Donald Trump thought he had brought home the bacon at the weekend with a mini trade deal.

The US President was in a bullish mood after hailing a “very substantial phase one” agreement following talks between the negotiating teams of the United States and China in Washington on Friday.

In response, President Xi Jinping’s government appeared more circumspect with the country’s state-run media hardly mentioning the words “agreement” or “deal.”

The silence was also deafening from the Ministry of Commerce. It took China Daily to add some flesh to the bacon bones theory in an editorial:

“Whatever differences exist between the two countries’ reports, one thing is certain: China and the US have reached consensus. Trump announced progress to the media in the presence of [Trade envoy] Liu [He], calling what they reached an ‘agreement’.

“In China’s text, there is no use of the word ‘agreement,’ but all words lead in that direction. Liu described the discussions as ‘candid, efficient and constructive’, and included words like ‘substantial progress’.”

On Tuesday, the Ministry of Foreign Affairs was more forthcoming. “China and the US are on the same page, and have no difference in the stance on reaching a trade deal,” Geng Shuang, a ministry spokesman, told a media briefing. “This trade deal is going to carry very important meaning to China, the US and the world, it will be beneficial for world trade.”

Loose ends

Still, US Treasury Secretary Steven Mnuchin has made it clear there are crucial loose ends to tie up before “phase one” can be signed off. Even at this stage, details are scarce.

Vice-Premier Liu arrived with a narrow agenda, which focused on increasing US agricultural purchases, safeguards for intellectual property protection and a further opening up of financial markets.

“The next phase is deputy-level calls that will be going on this week. [US Trade Representative Robert] Lighthizer and myself will have a principal-level call next week with Vice-Premier [Liu],” Mnuchin told the CNBC network, adding that the aim was to finalize a deal before the Asia-Pacific Economic Cooperation, or APEC, summit in Chile next month.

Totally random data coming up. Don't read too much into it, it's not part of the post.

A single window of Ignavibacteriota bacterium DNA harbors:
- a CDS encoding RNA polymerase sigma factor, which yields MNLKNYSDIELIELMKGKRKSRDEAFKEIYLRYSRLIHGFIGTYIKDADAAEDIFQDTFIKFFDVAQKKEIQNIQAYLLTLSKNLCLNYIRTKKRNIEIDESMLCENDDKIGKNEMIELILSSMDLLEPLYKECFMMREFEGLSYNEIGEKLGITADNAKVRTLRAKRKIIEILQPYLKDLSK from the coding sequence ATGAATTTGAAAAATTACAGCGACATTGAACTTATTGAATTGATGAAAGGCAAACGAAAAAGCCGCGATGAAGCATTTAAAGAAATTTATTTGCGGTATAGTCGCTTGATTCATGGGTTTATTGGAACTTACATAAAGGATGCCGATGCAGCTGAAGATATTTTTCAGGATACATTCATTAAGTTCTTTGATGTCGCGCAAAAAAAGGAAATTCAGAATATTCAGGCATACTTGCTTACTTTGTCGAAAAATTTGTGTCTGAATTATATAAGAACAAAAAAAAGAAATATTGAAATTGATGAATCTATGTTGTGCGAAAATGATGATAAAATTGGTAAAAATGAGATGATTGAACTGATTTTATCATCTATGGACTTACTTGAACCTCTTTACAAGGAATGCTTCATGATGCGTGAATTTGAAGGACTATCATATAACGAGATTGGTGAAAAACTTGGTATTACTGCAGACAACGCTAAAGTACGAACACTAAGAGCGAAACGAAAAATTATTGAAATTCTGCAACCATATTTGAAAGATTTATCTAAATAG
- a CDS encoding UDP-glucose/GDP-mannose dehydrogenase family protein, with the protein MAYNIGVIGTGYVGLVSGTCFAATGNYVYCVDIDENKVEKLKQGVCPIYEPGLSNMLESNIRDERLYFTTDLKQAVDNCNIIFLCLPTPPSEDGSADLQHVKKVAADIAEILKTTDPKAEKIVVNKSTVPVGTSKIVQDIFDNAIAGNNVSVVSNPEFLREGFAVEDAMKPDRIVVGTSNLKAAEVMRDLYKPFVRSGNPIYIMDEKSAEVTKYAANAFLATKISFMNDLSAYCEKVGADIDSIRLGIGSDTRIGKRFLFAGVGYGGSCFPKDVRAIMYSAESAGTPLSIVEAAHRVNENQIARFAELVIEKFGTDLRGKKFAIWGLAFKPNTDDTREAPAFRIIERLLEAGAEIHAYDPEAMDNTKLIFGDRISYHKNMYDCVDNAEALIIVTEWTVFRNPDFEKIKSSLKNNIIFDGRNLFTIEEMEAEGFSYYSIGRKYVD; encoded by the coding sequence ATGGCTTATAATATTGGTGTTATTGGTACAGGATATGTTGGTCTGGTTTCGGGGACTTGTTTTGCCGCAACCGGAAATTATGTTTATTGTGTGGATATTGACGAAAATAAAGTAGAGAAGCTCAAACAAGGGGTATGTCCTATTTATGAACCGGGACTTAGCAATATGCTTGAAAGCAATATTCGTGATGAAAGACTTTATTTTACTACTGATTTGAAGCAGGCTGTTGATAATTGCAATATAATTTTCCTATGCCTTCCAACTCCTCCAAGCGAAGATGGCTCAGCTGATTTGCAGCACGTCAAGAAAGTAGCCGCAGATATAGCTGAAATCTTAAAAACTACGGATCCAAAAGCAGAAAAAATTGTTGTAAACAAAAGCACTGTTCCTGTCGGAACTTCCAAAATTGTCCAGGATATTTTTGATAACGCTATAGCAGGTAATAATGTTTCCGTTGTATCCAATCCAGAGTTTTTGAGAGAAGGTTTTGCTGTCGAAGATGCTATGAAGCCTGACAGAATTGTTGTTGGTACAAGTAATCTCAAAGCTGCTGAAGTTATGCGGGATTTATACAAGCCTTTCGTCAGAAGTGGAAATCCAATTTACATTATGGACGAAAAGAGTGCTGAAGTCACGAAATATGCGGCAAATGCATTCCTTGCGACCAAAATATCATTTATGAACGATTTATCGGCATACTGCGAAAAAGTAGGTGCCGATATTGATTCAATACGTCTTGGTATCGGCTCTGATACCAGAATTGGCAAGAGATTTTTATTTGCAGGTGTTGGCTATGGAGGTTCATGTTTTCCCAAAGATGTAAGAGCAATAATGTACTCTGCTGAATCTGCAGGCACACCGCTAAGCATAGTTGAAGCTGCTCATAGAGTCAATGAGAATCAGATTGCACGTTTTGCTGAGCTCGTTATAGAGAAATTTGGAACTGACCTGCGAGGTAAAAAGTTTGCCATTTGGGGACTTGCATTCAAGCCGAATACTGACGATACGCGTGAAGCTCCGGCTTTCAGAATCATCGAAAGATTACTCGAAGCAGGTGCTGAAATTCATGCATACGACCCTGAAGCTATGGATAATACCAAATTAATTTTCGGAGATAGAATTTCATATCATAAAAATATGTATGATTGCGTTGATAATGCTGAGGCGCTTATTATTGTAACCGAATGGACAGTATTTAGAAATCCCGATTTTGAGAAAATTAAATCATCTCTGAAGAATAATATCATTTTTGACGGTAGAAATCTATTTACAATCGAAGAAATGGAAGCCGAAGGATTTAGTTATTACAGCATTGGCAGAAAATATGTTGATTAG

Moreover, that would be just “phase one” if Trump and Xi sign it off in Santiago.

In the meantime, ‘bringing home the bacon’ is very much in the minds of Chinese shoppers after a raft of data was released by the National Bureau of Statistics on Tuesday.

Consumer inflation accelerated at its fastest pace in almost six years in September as African swine fever triggered a 69% rise in pork prices.

Authorities have gone as far as tapping the nation’s pork reserve to control prices of the staple meat before the epidemic becomes a political and economic liability for Beijing.

Culled

Official figures have confirmed that around one million pigs have been culled in the past 12 months.

“Looking ahead, consumer price inflation should continue to accelerate in the coming months as supply disruptions continue to push up pork prices and as the drag from lower oil prices eases,” Martin Lynge Rasmussen, of Capital Economics, said in a note.

Overall, the consumer price index, which is a key gauge of retail inflation, hit 3% last month, which was slightly up from August’s number and the highest since November 2013. Pork prices fuelled the rise, surging by 69% in September compared to the same period in 2018.

But then, the numbers have been disappointing across the board as the world’s second-largest economy slows.

Last month, factory gate prices declined at their fastest pace in more than three years. This, in turn, reinforced the case for Beijing to unveil further stimulus as manufacturing cools on weak demand and Sino-US trade pressures.

“Since there is very limited policy autonomy at ministries, local governments, and SOEs [state-owned enterprises], the policy decision pass-through has to come from the above,” the Bank of America Merrill Lynch stated in a note.

– additional reporting AFP